I remain very upbeat on Snowflake’s (NYSE:SNOW) fundamentals and the long-term outlook of SNOW stock. And obviously, after sinking well over 50% from their all-time high of $429 and tumbling 36% in the last three months, the shares now have a much more attractive valuation.
However, given investors’ current mood towards growth and technology stocks, as well as the company’s impending earnings report on May 26, I continue to advise investors to avoid the shares.
Snowflake’s Fundamentals Remain Strong
In a column on Snowflake published on Oct. 5, I wrote that SNOW stock ” has all the elements needed to become a huge winner over the longer term. Specifically, the company operates in a hot sector, appears to have great technology that will tremendously help its customers, and has a wonderful CEO.”
In the wake of the company’s very strong Q4 results, I continue to believe that those statements are correct.
Snowflake’s product revenue surged 116% year-over-year, and it obtained $1 million or more from 77 of its customers over the 12 months that ended in March. In Q1, it expects its product sales to nearly double. Further, the firm’s net cash provided by operating activities came in at $19.6 million and its free cash flow, excluding certain items, was $17.3 million.
Two prestigious research firms were upbeat on Snowflake’s Q4 results and its guidance in separate notes to investors. Deutsche Bank’s Patrick Colville wrote that “4Q numbers support our thesis that Snowflake is in the sweet spot for two key secular trends of this decade: data-driven decision-making and cloud adoption.”
Meanwhile, research by UBS‘ Karl Keirstead indicated that “spending growth on data analytics software technology” by the clients of large cloud infrastructure providers is likely to be material over the coming years.” Additionally, Keristead’s conversations with Snowflake’s customers indicated that the company is positioned well.
Snowflake’s Valuation Is High
Despite the huge drops of SNOW stock, the shares are still trading for over 50x analysts’ average 2021 sales estimate for the company, according to Yahoo Finance. That’s a very high valuation. Moreover, the shares are still trading far above their IPO price of $120. (The company’s IPO took place in September).
Moreover, as I’ve stated previously, the market is not positively disposed towards growth stocks with high valuations at this point. One such stock, Fastly (NYSE:FSLY), tumbled tremendously recently after it reported Q1 sales that surged 35% and were in line with analysts’ average outlook. But its loss per share came in 1 cent above the mean estimate and its Q2 guidance was well below the average view. It’s also worth noting, however, that the company’ announced that its CFO was leaving.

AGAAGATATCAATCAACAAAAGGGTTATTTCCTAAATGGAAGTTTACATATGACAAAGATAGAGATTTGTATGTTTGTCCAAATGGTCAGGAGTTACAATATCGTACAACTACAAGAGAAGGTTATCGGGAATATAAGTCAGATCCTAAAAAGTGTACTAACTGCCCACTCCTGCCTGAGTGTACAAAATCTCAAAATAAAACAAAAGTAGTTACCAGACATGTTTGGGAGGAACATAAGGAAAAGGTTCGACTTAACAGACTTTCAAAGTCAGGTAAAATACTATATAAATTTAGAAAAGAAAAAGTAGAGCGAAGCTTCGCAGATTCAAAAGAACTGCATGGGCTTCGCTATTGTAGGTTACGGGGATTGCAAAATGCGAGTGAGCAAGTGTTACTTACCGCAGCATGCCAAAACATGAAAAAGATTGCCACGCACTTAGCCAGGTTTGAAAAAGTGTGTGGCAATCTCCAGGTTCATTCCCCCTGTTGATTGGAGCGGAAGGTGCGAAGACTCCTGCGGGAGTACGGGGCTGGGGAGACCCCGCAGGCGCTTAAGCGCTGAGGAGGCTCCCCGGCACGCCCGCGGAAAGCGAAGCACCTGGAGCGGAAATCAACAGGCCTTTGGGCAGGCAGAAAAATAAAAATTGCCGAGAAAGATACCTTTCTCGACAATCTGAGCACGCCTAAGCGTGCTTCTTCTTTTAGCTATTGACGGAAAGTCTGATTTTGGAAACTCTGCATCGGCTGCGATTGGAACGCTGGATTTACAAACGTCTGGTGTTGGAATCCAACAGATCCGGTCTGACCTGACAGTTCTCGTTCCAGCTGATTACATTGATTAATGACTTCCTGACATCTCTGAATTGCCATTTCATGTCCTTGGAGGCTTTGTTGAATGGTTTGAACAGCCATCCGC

Although Snowflake’s CFO probably won’t depart, the company’s Q2 guidance could also come in below analysts’ average estimate. I think it’s possible that, like Fastly, Snowflake could be meaningfully, negatively impacted by the continued reopening of the economy. After all, with the work-from-home trend weakening, companies may not have as much need to keep and analyze data in the cloud now as they did at the beginning of the year.
The Bottom Line on SNOW Stock
Like Jack Andrews, an analyst at Needham, I believe that Snowflake’s fundamentals and growth outlook are strong. Also like him, however, I think that “Snowflake’s current valuation accounts for an already-optimistic scenario and fairly incorporates numerous investment positives.” The comments by Andrews, who initiated Snowflake with a “hold” call on May 2, were reported by Barron’s.
Further, the combination of a guidance shortfall and the market’s nervous mood could result in SNOW stock tumbling in the wake of its upcoming earnings. As a result, I advise investors to buy the name on weakness sometime after it reports its results.
On the date of publication, Larry Ramer did not have (either directly or indirectly) any positions in the securities mentioned in this article.
Larry has conducted research and written articles on U.S. stocks for 14 years. He has been employed by The Fly and Israel’s largest business newspaper, Globes. Among his highly successful contrarian picks have been solar stocks, Roku, Plug Power, and Snap. You can reach him on StockTwits at @larryramer. Larry began writing columns for InvestorPlace in 2015.